Christmas is all about family, and this year Artswipe is going to try harder to workshop lifesize replicas of the family I want to call my own next year. They will be cut from goldleaf and glue with just a little twist of papier-mache. I'll arrange this family like a nativity scene and cradle their mild-mannered muteness. I can't decide if I want to be kin to Tom Cruise and Katie Holmes or Brad Pitt and Angelina Jolie. Of course it would be nice to let Madonna and Guy take me in but Kaballah is Jewish which means no Christmas presents. And since my art cave rebirthing experience has unleashed what my therapist calls "infantalised eggnog flavoured wish fulfillment" I may as well enjoy Christmas the way I used to when I was actually a child. Meaning, I will fucking scream if I don't get a new fucking iPod or fucking palm pilot this year you people who have taken it upon yourself to call yourselves "parents." You're not my parents! If you were, you'd cut the crap about Santa not feeling so flush this year and spill the consumer culture booty somewhere near where the world is cut in two by what is usually called an "equator", but what I call plain old fashioned self-centredness.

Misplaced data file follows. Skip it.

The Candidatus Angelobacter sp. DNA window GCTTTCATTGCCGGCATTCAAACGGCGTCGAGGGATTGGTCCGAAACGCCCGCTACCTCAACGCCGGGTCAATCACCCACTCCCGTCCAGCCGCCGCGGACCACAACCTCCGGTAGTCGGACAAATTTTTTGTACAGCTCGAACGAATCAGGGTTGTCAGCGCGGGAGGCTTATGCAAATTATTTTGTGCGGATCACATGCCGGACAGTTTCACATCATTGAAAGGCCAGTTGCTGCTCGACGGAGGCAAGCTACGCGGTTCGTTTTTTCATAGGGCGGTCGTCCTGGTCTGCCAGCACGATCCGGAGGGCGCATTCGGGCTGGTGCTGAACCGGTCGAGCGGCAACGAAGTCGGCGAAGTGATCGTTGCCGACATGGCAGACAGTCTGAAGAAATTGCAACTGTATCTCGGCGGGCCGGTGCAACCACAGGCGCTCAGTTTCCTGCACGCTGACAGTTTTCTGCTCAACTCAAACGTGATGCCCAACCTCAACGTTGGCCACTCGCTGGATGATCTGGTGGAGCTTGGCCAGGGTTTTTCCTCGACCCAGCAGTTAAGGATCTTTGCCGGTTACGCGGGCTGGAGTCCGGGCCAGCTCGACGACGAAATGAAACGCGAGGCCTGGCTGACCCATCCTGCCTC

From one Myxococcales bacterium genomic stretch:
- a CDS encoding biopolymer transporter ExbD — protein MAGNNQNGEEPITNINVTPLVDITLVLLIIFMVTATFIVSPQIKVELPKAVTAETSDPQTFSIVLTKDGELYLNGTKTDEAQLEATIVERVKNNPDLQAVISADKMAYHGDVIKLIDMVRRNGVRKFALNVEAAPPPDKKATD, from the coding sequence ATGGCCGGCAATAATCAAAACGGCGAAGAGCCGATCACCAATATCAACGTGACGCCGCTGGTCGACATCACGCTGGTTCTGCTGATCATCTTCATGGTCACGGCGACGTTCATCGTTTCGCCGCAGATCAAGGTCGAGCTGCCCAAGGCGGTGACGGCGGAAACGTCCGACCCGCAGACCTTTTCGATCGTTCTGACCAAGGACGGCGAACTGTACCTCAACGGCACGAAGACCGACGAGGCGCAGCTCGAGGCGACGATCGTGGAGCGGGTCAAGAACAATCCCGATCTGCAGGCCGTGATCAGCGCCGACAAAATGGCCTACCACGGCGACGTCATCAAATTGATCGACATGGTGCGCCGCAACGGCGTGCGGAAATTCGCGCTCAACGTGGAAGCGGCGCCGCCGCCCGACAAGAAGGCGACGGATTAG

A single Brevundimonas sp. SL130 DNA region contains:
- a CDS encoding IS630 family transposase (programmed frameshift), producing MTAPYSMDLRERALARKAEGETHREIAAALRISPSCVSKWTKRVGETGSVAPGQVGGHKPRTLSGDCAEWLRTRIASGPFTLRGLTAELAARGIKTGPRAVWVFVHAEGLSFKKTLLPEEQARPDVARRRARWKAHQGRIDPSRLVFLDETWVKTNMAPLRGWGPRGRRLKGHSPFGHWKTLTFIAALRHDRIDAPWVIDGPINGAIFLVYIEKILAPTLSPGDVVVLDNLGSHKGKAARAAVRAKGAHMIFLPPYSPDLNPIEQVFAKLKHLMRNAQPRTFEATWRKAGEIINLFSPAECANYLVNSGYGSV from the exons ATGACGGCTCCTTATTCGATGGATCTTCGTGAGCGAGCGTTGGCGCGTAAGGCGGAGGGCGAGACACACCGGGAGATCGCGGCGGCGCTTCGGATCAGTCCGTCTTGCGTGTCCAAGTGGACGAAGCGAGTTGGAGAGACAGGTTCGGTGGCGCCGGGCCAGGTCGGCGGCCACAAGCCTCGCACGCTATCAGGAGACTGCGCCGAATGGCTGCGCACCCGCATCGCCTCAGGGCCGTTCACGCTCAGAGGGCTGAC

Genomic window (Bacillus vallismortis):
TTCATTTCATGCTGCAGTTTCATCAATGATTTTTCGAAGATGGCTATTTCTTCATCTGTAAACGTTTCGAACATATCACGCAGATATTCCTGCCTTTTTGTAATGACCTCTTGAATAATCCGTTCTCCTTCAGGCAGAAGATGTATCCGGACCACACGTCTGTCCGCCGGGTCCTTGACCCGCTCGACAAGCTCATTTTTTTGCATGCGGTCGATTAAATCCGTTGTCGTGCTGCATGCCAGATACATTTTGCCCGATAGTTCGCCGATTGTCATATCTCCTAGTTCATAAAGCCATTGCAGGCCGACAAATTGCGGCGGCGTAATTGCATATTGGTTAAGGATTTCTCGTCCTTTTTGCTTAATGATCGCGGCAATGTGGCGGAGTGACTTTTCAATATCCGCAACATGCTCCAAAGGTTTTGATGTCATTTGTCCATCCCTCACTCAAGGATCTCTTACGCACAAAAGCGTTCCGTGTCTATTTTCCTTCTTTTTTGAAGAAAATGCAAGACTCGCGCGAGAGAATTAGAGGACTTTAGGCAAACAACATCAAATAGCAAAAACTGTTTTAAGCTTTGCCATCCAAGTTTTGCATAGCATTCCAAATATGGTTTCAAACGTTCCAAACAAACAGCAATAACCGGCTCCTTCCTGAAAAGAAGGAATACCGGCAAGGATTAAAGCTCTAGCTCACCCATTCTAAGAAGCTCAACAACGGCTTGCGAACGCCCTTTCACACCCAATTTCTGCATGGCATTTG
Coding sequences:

So what will be my new year resolution this year? As I've been negotiating newness and emergence ever since I saw the youngmeat Primavera exhibition at the Museum of Contemporary Art this year, I have decided that Artswipe resolves to be the next NSW young Australian of the year. As art openings are just too cool for cocaine these days I'm not sure if any art anyones have a chance of being any kind of young-anything-of-the-year.

When I think of those three words "of the year" I feel compelled to make a list itemising every goddamn good thing I witnessed in 2006. Come to think of it, journalism actually gets really clever this time of year with the writerly kind clamouring for attention in the taste stakes with their end of year best of lists.

And as I failed journalism at uni but excelled in new media, I've blogged the best things:

1. Bindi Irwin's starmaking funeral speech
2. Ian Thorpe's coming out of the water speech